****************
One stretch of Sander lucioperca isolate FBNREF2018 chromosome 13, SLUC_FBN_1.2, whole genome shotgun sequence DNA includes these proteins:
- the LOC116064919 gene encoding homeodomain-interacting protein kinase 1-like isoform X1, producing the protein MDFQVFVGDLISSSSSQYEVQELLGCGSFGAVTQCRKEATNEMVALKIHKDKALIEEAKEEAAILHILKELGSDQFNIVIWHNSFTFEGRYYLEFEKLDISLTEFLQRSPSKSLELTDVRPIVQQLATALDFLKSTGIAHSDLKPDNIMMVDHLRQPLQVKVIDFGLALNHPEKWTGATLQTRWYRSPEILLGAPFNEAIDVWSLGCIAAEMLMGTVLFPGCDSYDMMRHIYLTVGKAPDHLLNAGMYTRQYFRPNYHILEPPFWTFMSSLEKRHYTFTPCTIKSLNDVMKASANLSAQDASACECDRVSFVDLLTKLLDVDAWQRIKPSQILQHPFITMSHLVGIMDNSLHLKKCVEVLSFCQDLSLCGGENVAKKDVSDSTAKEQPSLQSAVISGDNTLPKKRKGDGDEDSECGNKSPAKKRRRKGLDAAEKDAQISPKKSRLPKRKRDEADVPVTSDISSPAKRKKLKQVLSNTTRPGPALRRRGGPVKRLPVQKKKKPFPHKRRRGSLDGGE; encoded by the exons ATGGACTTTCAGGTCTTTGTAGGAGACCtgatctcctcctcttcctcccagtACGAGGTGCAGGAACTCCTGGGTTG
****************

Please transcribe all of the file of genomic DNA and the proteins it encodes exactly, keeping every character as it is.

One stretch of Sander lucioperca isolate FBNREF2018 chromosome 13, SLUC_FBN_1.2, whole genome shotgun sequence DNA includes these proteins:
- the LOC116064919 gene encoding homeodomain-interacting protein kinase 1-like isoform X1, producing the protein MDFQVFVGDLISSSSSQYEVQELLGCGSFGAVTQCRKEATNEMVALKIHKDKALIEEAKEEAAILHILKELGSDQFNIVIWHNSFTFEGRYYLEFEKLDISLTEFLQRSPSKSLELTDVRPIVQQLATALDFLKSTGIAHSDLKPDNIMMVDHLRQPLQVKVIDFGLALNHPEKWTGATLQTRWYRSPEILLGAPFNEAIDVWSLGCIAAEMLMGTVLFPGCDSYDMMRHIYLTVGKAPDHLLNAGMYTRQYFRPNYHILEPPFWTFMSSLEKRHYTFTPCTIKSLNDVMKASANLSAQDASACECDRVSFVDLLTKLLDVDAWQRIKPSQILQHPFITMSHLVGIMDNSLHLKKCVEVLSFCQDLSLCGGENVAKKDVSDSTAKEQPSLQSAVISGDNTLPKKRKGDGDEDSECGNKSPAKKRRRKGLDAAEKDAQISPKKSRLPKRKRDEADVPVTSDISSPAKRKKLKQVLSNTTRPGPALRRRGGPVKRLPVQKKKKPFPHKRRRGSLDGGE; encoded by the exons ATGGACTTTCAGGTCTTTGTAGGAGACCtgatctcctcctcttcctcccagtACGAGGTGCAGGAACTCCTGGGTTG